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2009 Bellevue

2009 Bellevue

93 RP

Featured Review
Made under the guidance of Hubert du Bouard, this blend of primarily Merlot and a tiny dollop of Cabernet Franc (around 9%) from the limestone soils on the hillsides of St.-Emilion exhibits a dense purple color, lots of chalky minerality and a big, sweet perfume of boysenberries, blackberries, licorice and burning embers. It is full-bodied and opulent with an abundance of fruit, glycerin, power and silkiness. Some tannins lurking in the finish suggest a half dozen years of cellaring will be required. Anticipated maturity: 2018-2035. Robert Parker

Robert Parker | 93 RP

Critic Reviews

Blackberry, with spices such as nutmeg and cloves follow through to a full body and fine tannins, with sweet fruit. Balanced and delicious. Best in 2017.

James Suckling | 93 JS
Made under the guidance of Hubert du Bouard, this blend of primarily Merlot and a tiny dollop of Cabernet Franc (around 9%) from the limestone soils on the hillsides of St.-Emilion exhibits a dense purple color, lots of chalky minerality and a big, sweet perfume of boysenberries, blackberries, licorice and burning embers. It is full-bodied and opulent with an abundance of fruit, glycerin, power and silkiness. Some tannins lurking in the finish suggest a half dozen years of cellaring will be required. Anticipated maturity: 2018-2035.

Robert Parker | 93 RP
Big, deep fruit, smoky tannins, but beautifully integrated, rich, packed with plum juice sweetness.

Wine Enthusiast | 93 WE
The 2009 Bellevue is conspicuously deeper in colour than its peers with less ageing on the rim. The bouquet is quite generous with scents of Indian ink and blue fruit infusing the intense red fruit aromas, hints of sandalwood and sage emerging with time. The palate is medium-bodied with supple, quite saturated tannin, and the acidity well judged. A very sweet, almost Châteauneuf-like finish detracts from typicity. This is a thoroughly enjoyable Bordeaux, but not intellectual. Tasted blind at Farr Vintners’ 2009 Bordeaux tasting.

Vinous Media | 91 VM
Plush, with linzer torte and cassis flavors harnessed by a plum skin frame, while sweet spice and toasted apple wood notes flesh out the finish. Drink now through 2019. 1,500 cases made.

Wine Spectator | 90 WS

Wine Details for 2009 Bellevue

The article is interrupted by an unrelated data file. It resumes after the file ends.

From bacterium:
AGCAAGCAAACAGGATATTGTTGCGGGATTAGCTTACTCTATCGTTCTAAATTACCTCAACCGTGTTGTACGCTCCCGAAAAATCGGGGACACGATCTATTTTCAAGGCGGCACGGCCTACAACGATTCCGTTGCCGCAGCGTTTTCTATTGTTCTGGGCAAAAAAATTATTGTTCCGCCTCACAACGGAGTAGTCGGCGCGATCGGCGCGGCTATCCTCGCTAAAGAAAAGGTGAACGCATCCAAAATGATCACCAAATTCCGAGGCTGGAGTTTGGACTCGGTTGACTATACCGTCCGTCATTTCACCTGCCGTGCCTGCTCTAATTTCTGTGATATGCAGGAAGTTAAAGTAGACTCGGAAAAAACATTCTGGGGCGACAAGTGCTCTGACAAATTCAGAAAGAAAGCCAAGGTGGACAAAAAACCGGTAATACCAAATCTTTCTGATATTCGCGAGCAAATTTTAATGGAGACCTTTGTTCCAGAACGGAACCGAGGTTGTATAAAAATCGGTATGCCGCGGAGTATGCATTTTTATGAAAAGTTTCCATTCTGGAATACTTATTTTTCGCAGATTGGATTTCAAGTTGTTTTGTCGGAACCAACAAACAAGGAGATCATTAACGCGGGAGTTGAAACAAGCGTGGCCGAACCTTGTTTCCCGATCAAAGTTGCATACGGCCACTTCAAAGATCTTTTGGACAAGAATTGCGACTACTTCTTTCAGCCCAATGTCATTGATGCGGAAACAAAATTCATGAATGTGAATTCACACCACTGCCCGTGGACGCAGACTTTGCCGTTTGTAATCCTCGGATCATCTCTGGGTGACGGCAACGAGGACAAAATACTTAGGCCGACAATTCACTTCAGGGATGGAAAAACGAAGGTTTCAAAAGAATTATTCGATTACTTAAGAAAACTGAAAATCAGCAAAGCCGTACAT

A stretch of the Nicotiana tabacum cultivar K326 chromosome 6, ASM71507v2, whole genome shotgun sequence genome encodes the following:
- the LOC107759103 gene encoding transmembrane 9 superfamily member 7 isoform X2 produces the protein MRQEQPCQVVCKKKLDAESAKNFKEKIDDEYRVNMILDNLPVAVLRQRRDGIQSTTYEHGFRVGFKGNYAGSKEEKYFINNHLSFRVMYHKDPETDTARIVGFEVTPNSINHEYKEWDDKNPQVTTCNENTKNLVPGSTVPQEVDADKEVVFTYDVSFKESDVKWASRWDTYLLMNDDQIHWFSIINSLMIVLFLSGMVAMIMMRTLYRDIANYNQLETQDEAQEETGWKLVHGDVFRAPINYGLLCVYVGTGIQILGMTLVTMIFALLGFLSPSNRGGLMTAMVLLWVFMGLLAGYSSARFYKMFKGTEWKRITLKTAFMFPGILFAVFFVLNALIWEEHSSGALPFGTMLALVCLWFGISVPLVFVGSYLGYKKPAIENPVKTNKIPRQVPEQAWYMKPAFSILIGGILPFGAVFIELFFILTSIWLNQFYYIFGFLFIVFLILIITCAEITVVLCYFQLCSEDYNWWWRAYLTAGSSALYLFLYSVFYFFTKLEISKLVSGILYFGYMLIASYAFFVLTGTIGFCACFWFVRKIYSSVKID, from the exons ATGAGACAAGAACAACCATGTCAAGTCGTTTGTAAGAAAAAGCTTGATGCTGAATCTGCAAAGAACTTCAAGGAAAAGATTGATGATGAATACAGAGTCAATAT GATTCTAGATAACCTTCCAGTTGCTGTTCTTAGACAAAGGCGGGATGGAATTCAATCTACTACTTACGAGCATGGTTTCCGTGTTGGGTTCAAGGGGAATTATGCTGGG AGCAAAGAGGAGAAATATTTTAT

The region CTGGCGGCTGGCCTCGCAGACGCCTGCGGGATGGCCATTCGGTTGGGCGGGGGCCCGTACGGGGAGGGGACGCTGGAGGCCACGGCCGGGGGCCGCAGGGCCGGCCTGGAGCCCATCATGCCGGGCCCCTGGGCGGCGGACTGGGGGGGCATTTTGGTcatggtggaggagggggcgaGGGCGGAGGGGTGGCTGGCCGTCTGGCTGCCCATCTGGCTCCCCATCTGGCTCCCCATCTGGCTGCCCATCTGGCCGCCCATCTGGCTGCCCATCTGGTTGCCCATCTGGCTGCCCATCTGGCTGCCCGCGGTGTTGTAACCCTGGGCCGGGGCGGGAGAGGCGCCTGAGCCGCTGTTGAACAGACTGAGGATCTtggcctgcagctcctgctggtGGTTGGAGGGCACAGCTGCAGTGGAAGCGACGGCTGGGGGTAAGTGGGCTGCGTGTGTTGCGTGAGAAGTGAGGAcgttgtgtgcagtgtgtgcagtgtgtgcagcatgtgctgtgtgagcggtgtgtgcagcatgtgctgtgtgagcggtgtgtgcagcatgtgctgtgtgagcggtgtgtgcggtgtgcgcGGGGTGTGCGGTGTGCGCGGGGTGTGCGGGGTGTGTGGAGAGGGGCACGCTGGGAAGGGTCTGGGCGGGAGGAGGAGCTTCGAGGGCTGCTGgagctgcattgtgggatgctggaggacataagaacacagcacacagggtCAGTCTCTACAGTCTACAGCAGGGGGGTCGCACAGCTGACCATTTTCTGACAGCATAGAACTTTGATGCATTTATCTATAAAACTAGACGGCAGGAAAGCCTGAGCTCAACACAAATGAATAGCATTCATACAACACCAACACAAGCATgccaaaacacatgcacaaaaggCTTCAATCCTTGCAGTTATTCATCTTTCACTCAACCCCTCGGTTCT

Type of Wine Bordeaux Red : Picture in your mind a combination of cedar, lead pencil, blackcurrant, plum and mineral aromatics, and texture that caresses your palate like a playful lover. The experience is thrilling from the first whiff to the final seconds of a tannic, generous finish - that is what you'll get from a Bordeaux Red
Varietal Red Bordeaux Blend : The inhabitants of the Bordeaux region of France have been cultivating wine-grapes for thousands of years. Ancient Roman ruins litter the vineyards from Saint Emilion to Graves where the art of blending Bordeaux varietals has been practiced and perfected over a very long history. Bordeaux’s climate, terroir and soils, though varied, provide the optimal growing conditions for the red grape varietals planted in the region.

Rarely listed on the labels as “blend,” the red wines of Bordeaux are perhaps the most artfully designed and celebrated in the world. The calculated art of blending the native Bordeaux varietals is impressively accomplished in the most famous winegrowing region in the world. The phrase Bordeaux Blend which seems to have been coined by British wine merchants in the 19th Century relates as much to wines made from the blend as to the grape variety combination itself.

Cabernet Sauvignon, Merlot, Cabernet Franc, Petit Verdot, Malbec and occasionally Carmenere are the lead characters in the creation of Red Bordeaux Blends. Each plays a part in their own fashion and implemented in various combinations and percentages in each appellation within Bordeaux. Red Bordeaux Blends are majorly composed of Cabernet Sauvignon and Merlot, roughly making up 90% of all Bordeaux Blends. Cabernet Franc, Petit Verdot and Malbec (occasionally Carmenere) are also important components and vital to the production of the region’s red wines.

For simplicity, the winegrowing region of Bordeaux can be divided into three main appellations producing Red Bordeaux Blends; the Left Bank (Medoc), Right Bank and Pessac-Leognan (Graves). The Left Bank has a terroir comprised of a wide variety of gravel, stones, sand, limestone and clay soils on a natural terrain of gentle slopes. This sets the stage perfectly for the production of Cabernet Sauvignon, which is the dominant grape of the Left Bank. For example, Chateau Lafite (Paulliac) is composed of 70% Cabernet Sauvignon.

The Right Bank is dominated by clay and limestone with sand and gravel, but the clay in the Right Bank is distinctly its own and adds to the health, growth and vitality of the vines of the varietals grown here. Right Bank wines are typically 80% Merlot-based, which are often denser, richer and mature earlier than those of the Left Bank (with exceptions – Petrus for example). Merlot is a vital component to Pomerol winegrowing and making. Cabernet Franc also plays a major role in the Right Bank, most notably, in Saint Emilion, where the infamous vineyards of Chateau Ausone and Chateau Cheval Blanc are planted to 55% and 52% Cabernet Franc, respectively. Chateaux that produce wines with a majority of Cabernet Franc are considered “old school” producers, but have perfected the use of Cabernet Franc, which was originally used as a blending grape.

Pessac-Leognan (Graves) enjoys a temperate climate, natural hygrometry influenced by the ocean, and has a terroir composed of gravelly soil over a clay subsoil on sloping, hilly terrain. Natural drainage due to the hilly terrain as well as the gravelly soil structure are perfectly attuned to the Cabernet Sauvignon grape vine, which prospers under these conditions. Pessac reaps the benefits of having the terroir of both the Left and Right Bank as it contains gravel and clay. The clay sub-soil allows the growth and success of Merlot, as well as Cabernet Franc. It is home to the only First Growth not in the Medoc. The 50-hectare vineyard of Haut Brion is planted to 45.4% Merlot, 43.9% Cabernet Sauvignon, 9.7% Cabernet Franc and 1% Petit Verdot.